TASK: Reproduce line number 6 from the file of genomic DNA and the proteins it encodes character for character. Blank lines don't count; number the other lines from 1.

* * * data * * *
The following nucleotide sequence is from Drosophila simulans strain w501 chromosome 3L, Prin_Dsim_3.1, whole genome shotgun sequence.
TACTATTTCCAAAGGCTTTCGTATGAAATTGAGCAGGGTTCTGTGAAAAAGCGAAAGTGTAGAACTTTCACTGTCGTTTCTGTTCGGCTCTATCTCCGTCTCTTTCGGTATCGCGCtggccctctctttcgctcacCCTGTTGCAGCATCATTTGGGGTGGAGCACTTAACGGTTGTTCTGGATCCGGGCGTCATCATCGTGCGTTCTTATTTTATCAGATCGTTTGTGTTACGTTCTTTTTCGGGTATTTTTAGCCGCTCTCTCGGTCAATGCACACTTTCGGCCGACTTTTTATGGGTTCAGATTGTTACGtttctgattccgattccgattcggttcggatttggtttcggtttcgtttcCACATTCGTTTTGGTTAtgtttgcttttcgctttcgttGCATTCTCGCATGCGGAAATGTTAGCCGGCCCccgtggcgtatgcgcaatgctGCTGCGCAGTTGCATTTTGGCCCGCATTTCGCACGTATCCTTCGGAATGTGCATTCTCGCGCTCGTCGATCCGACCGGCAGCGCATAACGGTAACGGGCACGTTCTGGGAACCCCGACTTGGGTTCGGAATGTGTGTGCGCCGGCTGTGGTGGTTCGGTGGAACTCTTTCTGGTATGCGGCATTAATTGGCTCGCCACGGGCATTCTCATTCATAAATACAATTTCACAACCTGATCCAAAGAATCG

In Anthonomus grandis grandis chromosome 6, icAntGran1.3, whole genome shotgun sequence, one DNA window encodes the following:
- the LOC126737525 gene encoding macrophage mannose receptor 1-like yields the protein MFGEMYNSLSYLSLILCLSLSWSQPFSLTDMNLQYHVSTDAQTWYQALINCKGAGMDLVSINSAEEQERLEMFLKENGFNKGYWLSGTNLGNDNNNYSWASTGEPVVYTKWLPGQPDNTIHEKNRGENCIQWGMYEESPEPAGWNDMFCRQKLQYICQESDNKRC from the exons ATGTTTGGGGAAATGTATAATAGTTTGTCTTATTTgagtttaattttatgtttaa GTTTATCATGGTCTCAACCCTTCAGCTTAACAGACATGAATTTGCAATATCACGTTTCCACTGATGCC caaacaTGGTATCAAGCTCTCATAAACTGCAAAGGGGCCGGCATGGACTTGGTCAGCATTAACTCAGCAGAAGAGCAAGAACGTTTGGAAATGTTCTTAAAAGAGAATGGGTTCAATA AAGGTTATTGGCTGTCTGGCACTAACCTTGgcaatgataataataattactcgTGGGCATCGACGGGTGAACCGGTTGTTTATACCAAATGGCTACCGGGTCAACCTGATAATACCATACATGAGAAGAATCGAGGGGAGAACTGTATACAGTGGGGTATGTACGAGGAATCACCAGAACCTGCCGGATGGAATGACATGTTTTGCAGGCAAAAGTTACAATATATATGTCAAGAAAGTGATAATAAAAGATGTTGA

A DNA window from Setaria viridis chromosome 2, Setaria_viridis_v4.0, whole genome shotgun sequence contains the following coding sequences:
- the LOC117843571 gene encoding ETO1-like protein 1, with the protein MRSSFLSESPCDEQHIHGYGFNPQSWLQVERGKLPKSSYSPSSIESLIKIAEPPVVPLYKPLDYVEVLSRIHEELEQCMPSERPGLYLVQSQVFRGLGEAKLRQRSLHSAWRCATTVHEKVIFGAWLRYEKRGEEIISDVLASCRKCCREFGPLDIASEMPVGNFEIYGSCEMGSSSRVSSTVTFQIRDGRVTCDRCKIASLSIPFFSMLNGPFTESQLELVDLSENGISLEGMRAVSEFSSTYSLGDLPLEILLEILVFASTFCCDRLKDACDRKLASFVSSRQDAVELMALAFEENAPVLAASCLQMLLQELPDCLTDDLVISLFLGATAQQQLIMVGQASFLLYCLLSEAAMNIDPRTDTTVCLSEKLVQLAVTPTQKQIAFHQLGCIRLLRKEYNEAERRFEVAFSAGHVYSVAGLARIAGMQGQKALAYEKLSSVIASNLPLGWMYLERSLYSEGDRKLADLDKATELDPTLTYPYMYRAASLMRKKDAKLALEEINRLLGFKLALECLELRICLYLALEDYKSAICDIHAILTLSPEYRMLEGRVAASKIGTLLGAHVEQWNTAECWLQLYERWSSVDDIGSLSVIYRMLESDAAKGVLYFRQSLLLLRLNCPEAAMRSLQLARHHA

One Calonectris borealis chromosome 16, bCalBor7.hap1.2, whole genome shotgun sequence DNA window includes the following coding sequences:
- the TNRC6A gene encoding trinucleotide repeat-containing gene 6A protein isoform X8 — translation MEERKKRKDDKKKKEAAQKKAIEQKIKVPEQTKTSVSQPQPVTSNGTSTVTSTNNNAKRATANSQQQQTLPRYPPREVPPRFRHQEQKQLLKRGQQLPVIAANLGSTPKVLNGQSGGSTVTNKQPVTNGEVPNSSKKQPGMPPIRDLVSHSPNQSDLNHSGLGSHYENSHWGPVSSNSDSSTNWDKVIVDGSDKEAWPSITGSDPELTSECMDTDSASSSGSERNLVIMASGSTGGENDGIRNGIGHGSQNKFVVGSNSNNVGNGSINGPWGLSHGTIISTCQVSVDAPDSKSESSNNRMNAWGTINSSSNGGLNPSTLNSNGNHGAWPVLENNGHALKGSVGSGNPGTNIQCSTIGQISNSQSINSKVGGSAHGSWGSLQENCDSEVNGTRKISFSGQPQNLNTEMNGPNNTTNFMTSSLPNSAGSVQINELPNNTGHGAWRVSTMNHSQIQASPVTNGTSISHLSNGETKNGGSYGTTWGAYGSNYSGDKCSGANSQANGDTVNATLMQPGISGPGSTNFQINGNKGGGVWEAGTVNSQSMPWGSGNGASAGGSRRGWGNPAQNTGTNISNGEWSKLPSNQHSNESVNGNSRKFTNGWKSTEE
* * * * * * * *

- the LOC117843571 gene encoding ETO1-like protein 1, with the protein MRSSFLSESPCDEQHIHGYGFNPQSWLQVERGKLPKSSYSPSSIESLIKIAEPPVVPLYKPLDYVEVLSRIHEELEQCMPSERPGLYLVQSQVFRGLGEAKLRQRSLHSAWRCATTVHEKVIFGAWLRYEKRGEEIISDVLASCRKCCREFGPLDIASEMPVGNFEIYGSCEMGSSSRVSSTVTFQIRDGRVTCDRCKIASLSIPFFSMLNGPFTESQLELVDLSENGISLEGMRAVSEFSSTYSLGDLPLEILLEILVFASTFCCDRLKDACDRKLASFVSSRQDAVELMALAFEENAPVLAASCLQMLLQELPDCLTDDLVISLFLGATAQQQLIMVGQASFLLYCLLSEAAMNIDPRTDTTVCLSEKLVQLAVTPTQKQIAFHQLGCIRLLRKEYNEAERRFEVAFSAGHVYSVAGLARIAGMQGQKALAYEKLSSVIASNLPLGWMYLERSLYSEGDRKLADLDKATELDPTLTYPYMYRAASLMRKKDAKLALEEINRLLGFKLALECLELRICLYLALEDYKSAICDIHAILTLSPEYRMLEGRVAASKIGTLLGAHVEQWNTAECWLQLYERWSSVDDIGSLSVIYRMLESDAAKGVLYFRQSLLLLRLNCPEAAMRSLQLARHHA